I eventually modeled for the regular figure drawing class during the spring semester. Alas, the young lady who had introduced me to this new profession never saw me model (she had only taken the class in the fall). The figure drawing class was small, only five students, and I got very comfortable posing for them. Toward the end of that spring semester, the instructor asked me to model for her introductory drawing class. I agreed, and I was somewhat shocked when I showed up for it. The room was packed with at least 20 people. I definitely had butterflies just because of the number of students and the knowledge that they had never drawn from a nude model before. I went ahead, gulped real hard, took everything off and hopped on the model stand.  My experience in that class was wonderful, as if my platform were an island outside of everything else going in my life and I was sharing it with these special artists in the room.  By the time class was over, I didn’t want to have to get dressed and go back out into the rest of the world. I was hooked on this strange, wonderful profession.

2018 Panther City Review

I am excited to announce that the name of my next novel will be Life Models.  It is a story I started writing two or three years before I wrote The “Volunteer” and has taken a few detours on its way to completion.  I don’t have a release date for it as of yet as I am still putting the finishing touches on it, but an excerpt from Chapter One is being published in the 2018 edition of Panther City Review.

A launch party for Panther City Review is scheduled for Saturday afternoon, August 18th in Fort Worth, from 4:00 until 6:00.  I’ll be there along with several of the other featured authors.  It’s at Funky Town Festival, 1549 N. Main Street.  If you’re in Fort Worth, come on down and enjoy the party.

 

Who Wants to Be a Millionaire 17th Anniversary

On March 7, 2001, I sat in a television studio in New York across from Regis Philbin and answered multiple choice questions until I missed.  I wound up winning $32,000 at this little exercise, and along the way, Regis and I talked about my nude modeling job in front of the studio audience and the many cameras.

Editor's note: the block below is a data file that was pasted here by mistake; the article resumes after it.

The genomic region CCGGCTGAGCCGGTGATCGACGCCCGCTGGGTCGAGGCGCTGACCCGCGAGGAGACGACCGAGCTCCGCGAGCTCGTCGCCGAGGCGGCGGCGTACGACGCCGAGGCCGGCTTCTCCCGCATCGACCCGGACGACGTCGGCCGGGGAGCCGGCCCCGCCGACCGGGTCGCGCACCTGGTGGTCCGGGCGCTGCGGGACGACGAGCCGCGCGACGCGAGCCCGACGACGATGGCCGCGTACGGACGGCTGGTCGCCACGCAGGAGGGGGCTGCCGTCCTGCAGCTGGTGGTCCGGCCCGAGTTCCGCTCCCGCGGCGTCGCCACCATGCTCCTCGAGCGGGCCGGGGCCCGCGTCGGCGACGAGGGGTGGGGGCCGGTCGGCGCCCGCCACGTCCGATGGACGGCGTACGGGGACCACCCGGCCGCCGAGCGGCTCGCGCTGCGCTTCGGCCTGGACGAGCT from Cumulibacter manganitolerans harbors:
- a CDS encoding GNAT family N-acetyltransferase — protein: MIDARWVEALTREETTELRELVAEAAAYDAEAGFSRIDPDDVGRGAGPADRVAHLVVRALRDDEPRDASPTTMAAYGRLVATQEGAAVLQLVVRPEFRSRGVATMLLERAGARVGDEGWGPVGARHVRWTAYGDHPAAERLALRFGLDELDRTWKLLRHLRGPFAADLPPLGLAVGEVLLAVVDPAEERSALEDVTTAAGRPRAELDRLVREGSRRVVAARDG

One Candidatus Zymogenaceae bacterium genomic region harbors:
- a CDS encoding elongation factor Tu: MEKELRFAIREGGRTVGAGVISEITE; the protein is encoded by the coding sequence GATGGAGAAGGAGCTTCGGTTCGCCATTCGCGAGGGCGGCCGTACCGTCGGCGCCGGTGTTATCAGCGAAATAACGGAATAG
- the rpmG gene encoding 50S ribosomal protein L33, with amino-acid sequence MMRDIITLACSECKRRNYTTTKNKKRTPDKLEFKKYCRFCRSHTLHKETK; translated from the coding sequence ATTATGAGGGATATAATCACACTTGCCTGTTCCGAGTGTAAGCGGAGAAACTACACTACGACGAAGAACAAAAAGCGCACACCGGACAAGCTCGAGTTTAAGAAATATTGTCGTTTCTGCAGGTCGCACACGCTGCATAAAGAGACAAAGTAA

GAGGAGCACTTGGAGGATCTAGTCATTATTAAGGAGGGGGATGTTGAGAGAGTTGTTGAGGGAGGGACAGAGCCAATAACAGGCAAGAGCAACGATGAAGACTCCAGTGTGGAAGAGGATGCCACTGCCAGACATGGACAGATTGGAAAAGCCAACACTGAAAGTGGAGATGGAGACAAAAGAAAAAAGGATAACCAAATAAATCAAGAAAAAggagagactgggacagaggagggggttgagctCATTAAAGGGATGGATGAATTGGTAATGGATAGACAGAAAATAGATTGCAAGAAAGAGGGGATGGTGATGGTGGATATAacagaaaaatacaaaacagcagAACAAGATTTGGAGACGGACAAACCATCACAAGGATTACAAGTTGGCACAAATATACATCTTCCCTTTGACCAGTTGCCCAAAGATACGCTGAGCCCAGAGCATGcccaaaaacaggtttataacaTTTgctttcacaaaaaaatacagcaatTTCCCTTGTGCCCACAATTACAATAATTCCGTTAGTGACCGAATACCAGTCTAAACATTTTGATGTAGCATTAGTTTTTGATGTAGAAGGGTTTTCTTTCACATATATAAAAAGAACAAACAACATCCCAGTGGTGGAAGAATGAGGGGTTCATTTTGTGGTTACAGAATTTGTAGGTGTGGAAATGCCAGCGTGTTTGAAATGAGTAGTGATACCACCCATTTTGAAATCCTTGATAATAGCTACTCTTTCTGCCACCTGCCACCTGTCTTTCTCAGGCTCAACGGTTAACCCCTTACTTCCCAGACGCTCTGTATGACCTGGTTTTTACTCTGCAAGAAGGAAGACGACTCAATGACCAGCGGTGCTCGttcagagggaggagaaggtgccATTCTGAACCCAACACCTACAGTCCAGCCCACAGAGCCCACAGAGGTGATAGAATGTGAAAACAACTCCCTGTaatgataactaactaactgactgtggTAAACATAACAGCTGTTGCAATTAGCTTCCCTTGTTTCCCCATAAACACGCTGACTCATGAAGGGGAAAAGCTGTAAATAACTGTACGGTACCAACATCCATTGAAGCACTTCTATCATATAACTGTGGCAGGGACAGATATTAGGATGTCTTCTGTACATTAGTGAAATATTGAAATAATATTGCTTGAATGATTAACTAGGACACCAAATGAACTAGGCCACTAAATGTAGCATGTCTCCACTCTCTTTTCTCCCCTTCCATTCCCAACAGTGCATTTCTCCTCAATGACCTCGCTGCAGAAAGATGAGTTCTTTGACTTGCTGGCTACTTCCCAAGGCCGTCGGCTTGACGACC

That episode aired four days later, on Sunday night, March 11th.  I went to the store that day, and as I was checking out I looked around at everyone and wondered how many of them would be watching me that night.  All they had to do was tune their televisions to ABC.  In fact, that applied to anyone in the country, all 250 million of them.  It was such a surreal experience.  And for a few days after the show aired, people did double takes when they saw me, many of them actually approaching and talking to me as if they knew me, asking about the show and the money I had won.

It’s hard to believe that it has been seventeen years since that amazing experience, but I have grown older.  My kids have grown up.  My toddler son is now a father himself.

Here’s the video of my appearance on the show (D.H. Jonathan is a pen name I used when publishing The “Volunteer”).

Audible and Amazon Reviews

I just saw that a review of the audiobook edition of The “Volunteer” has been posted on Audible.com.  The review was favorable, giving the book four stars overall, and had good things to say about the narrator Loral Miller.  The review was dated December 18, 2017, but I just saw it on the book’s Audible page today.

There have also been two new reviews of The “Volunteer” posted on Amazon in the past couple of days.  I did notice that the first (and so far only) one star review had been posted on December 10, 2017, by someone who admitted in that review to reading an early draft of the book, so it is gratifying to see the two new favorable reviews posted since.  I had long ago decided not to answer negative reviews in any way.  The work should stand on its own, without having to be defended by its author, and authors have to realize that no book will receive universal praise.  But I did notice today that that one star review had a comment attached to it by another reader, a rebuttal of sorts.  That comment was posted almost a month ago, but I just noticed it today.

I would like to thank all my readers for every review of The “Volunteer“.  The book currently has 41 reviews on Amazon.com, with an average rating of 4.5 stars, plus an additional 6 reviews on Amazon.co.uk and another 2 on Amazon.ca.  And there is also the review on Audible which doesn’t show up on any of the Amazon pages.  Thank you to everyone!

Volunteer book promo

Download the Audiobook

Judging from the running time of the audiobook version of The “Volunteer” as posted on the book’s Amazon and Audible pages, the corrected files have been loaded into production.  If you’ve already purchased the audio version, just go back to Amazon, Audible, or iTunes and re-download the book.  That should replace the uncorrected files with the new ones.  The book is, of course, also available in paperback and Kindle editions.

Audible: https://www.audible.com/pd/Erotica-Sexuality/The-Volunteer-Audiobook/B0785NJCZN

Amazon: https://www.amazon.com/The-Volunteer-A-Novel/dp/B077YR8NSY/

iTunes: https://itunes.apple.com/us/audiobook/the-volunteer-a-novel-unabridged/id1322630342